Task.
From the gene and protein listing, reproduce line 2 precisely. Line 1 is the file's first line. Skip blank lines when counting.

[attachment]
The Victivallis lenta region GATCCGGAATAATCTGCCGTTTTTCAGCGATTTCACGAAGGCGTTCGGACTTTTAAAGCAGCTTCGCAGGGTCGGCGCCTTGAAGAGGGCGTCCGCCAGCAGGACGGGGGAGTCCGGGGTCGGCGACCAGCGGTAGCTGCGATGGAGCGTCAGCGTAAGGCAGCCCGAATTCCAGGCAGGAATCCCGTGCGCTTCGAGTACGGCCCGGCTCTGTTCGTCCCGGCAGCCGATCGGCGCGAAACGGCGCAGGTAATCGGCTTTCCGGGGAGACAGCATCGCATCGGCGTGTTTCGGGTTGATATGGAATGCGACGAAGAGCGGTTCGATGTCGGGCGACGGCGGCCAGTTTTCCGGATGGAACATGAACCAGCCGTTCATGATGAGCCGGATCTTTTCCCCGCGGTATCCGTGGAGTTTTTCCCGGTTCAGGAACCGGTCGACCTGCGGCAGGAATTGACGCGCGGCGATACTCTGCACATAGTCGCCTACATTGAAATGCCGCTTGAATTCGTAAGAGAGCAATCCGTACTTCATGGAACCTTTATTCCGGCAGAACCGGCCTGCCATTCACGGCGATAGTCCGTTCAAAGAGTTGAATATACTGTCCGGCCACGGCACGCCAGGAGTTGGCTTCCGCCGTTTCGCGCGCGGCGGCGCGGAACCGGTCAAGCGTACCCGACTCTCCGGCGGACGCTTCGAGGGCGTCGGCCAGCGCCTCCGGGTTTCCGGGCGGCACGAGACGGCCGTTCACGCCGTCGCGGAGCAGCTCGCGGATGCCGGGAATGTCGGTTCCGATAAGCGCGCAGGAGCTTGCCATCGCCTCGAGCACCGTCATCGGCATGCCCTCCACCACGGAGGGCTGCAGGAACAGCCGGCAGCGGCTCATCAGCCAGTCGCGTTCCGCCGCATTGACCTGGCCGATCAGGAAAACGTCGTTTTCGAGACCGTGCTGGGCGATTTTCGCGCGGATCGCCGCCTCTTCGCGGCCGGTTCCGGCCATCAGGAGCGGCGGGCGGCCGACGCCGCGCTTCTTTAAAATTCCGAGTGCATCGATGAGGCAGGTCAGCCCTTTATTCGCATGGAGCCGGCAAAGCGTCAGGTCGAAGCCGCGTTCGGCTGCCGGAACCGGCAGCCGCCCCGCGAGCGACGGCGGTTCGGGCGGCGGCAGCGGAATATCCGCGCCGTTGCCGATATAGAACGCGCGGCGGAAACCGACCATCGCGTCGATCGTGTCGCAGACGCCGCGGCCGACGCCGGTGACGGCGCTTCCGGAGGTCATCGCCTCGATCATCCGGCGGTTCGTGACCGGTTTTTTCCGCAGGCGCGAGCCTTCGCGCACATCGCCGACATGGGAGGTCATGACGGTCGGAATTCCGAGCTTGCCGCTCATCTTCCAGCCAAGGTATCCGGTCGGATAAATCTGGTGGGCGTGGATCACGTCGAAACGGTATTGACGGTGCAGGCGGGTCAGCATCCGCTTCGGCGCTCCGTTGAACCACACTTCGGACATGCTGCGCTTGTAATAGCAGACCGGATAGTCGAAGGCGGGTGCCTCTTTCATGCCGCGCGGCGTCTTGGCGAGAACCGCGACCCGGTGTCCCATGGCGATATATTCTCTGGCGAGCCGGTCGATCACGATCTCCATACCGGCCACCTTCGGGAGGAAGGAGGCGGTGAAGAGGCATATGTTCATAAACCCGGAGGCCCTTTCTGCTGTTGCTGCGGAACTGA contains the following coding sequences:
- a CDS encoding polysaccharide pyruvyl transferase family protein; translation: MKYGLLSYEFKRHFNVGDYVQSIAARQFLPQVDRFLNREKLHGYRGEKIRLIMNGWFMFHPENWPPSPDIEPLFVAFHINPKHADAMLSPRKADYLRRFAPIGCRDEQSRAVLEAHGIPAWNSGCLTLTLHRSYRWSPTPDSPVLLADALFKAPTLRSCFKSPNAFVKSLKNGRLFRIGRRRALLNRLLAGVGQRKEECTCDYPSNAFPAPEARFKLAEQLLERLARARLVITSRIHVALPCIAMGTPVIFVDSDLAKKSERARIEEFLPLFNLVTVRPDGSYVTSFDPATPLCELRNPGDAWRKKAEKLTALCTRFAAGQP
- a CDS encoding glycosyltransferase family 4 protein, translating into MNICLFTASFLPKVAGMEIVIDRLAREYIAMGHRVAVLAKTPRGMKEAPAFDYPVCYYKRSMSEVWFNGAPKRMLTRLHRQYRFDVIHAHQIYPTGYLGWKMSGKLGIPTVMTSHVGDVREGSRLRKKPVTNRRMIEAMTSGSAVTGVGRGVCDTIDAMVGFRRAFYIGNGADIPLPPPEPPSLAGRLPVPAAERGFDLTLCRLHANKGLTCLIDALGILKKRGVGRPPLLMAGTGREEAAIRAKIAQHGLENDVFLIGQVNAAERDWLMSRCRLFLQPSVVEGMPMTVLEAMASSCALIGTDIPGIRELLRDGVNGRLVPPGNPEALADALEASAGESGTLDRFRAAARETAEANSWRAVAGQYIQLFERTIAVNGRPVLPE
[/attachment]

- a CDS encoding polysaccharide pyruvyl transferase family protein; translation: MKYGLLSYEFKRHFNVGDYVQSIAARQFLPQVDRFLNREKLHGYRGEKIRLIMNGWFMFHPENWPPSPDIEPLFVAFHINPKHADAMLSPRKADYLRRFAPIGCRDEQSRAVLEAHGIPAWNSGCLTLTLHRSYRWSPTPDSPVLLADALFKAPTLRSCFKSPNAFVKSLKNGRLFRIGRRRALLNRLLAGVGQRKEECTCDYPSNAFPAPEARFKLAEQLLERLARARLVITSRIHVALPCIAMGTPVIFVDSDLAKKSERARIEEFLPLFNLVTVRPDGSYVTSFDPATPLCELRNPGDAWRKKAEKLTALCTRFAAGQP